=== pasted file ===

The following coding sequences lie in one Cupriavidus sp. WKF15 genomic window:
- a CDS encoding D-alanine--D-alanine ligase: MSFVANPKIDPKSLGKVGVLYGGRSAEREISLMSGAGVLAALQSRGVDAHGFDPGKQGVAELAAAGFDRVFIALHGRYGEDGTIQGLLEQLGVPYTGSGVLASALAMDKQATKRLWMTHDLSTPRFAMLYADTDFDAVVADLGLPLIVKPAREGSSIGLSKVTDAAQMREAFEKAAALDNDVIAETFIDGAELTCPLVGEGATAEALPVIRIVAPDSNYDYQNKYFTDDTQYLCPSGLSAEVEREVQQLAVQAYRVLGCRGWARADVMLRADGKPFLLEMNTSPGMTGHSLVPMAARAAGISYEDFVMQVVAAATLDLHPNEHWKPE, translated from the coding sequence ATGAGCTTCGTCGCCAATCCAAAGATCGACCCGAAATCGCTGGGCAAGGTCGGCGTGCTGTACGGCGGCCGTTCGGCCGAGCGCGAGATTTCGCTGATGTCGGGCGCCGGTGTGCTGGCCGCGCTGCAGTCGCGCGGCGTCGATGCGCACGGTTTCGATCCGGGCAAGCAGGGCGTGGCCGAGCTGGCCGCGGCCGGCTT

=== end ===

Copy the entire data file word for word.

The following coding sequences lie in one Cupriavidus sp. WKF15 genomic window:
- a CDS encoding D-alanine--D-alanine ligase: MSFVANPKIDPKSLGKVGVLYGGRSAEREISLMSGAGVLAALQSRGVDAHGFDPGKQGVAELAAAGFDRVFIALHGRYGEDGTIQGLLEQLGVPYTGSGVLASALAMDKQATKRLWMTHDLSTPRFAMLYADTDFDAVVADLGLPLIVKPAREGSSIGLSKVTDAAQMREAFEKAAALDNDVIAETFIDGAELTCPLVGEGATAEALPVIRIVAPDSNYDYQNKYFTDDTQYLCPSGLSAEVEREVQQLAVQAYRVLGCRGWARADVMLRADGKPFLLEMNTSPGMTGHSLVPMAARAAGISYEDFVMQVVAAATLDLHPNEHWKPE, translated from the coding sequence ATGAGCTTCGTCGCCAATCCAAAGATCGACCCGAAATCGCTGGGCAAGGTCGGCGTGCTGTACGGCGGCCGTTCGGCCGAGCGCGAGATTTCGCTGATGTCGGGCGCCGGTGTGCTGGCCGCGCTGCAGTCGCGCGGCGTCGATGCGCACGGTTTCGATCCGGGCAAGCAGGGCGTGGCCGAGCTGGCCGCGGCCGGCTT